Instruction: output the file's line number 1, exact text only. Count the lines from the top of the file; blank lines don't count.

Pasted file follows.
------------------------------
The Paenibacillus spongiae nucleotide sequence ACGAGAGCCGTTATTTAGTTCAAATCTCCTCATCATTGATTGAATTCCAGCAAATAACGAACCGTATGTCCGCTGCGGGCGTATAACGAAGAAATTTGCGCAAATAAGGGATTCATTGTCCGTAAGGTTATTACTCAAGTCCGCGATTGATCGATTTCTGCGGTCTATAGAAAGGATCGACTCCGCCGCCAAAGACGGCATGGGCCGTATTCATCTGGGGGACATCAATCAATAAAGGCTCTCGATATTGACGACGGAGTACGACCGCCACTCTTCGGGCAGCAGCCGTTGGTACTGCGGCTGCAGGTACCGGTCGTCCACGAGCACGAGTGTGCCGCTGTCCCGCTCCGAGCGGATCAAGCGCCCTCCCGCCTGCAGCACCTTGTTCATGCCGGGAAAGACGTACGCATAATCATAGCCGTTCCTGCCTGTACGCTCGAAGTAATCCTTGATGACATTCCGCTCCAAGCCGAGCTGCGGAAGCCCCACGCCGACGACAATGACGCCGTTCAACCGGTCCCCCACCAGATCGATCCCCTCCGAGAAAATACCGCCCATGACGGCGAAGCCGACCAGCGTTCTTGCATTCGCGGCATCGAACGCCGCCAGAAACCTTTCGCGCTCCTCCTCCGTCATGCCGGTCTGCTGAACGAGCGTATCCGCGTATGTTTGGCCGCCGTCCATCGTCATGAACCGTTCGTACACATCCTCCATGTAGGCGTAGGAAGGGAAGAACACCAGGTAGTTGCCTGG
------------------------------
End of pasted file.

The Paenibacillus spongiae nucleotide sequence ACGAGAGCCGTTATTTAGTTCAAATCTCCTCATCATTGATTGAATTCCAGCAAATAACGAACCGTATGTCCGCTGCGGGCGTATAACGAAGAAATTTGCGCAAATAAGGGATTCATTGTCCGTAAGGTTATTACTCAAGTCCGCGATTGATCGATTTCTGCGGTCTATAGAAAGGATCGACTCCGCCGCCAAAGACGGCATGGGCCGTATTCATCTGGGGGACATCAATCAATAAAGGCTCTCGATATTGACGACGGAGTACGACCGCCACTCTTCGGGCAGCAGCCGTTGGTACTGCGGCTGCAGGTACCGGTCGTCCACGAGCACGAGTGTGCCGCTGTCCCGCTCCGAGCGGATCAAGCGCCCTCCCGCCTGCAGCACCTTGTTCATGCCGGGAAAGACGTACGCATAATCATAGCCGTTCCTGCCTGTACGCTCGAAGTAATCCTTGATGACATTCCGCTCCAAGCCGAGCTGCGGAAGCCCCACGCCGACGACAATGACGCCGTTCAACCGGTCCCCCACCAGATCGATCCCCTCCGAGAAAATACCGCCCATGACGGCGAAGCCGACCAGCGTTCTTGCATTCGCGGCATCGAACGCCGCCAGAAACCTTTCGCGCTCCTCCTCCGTCATGCCGGTCTGCTGAACGAGCGTATCCGCGTATGTTTGGCCGCCGTCCATCGTCATGAACCGTTCGTACACATCCTCCATGTAGGCGTAGGAAGGGAAGAACACCAGGTAGTTGCCTGG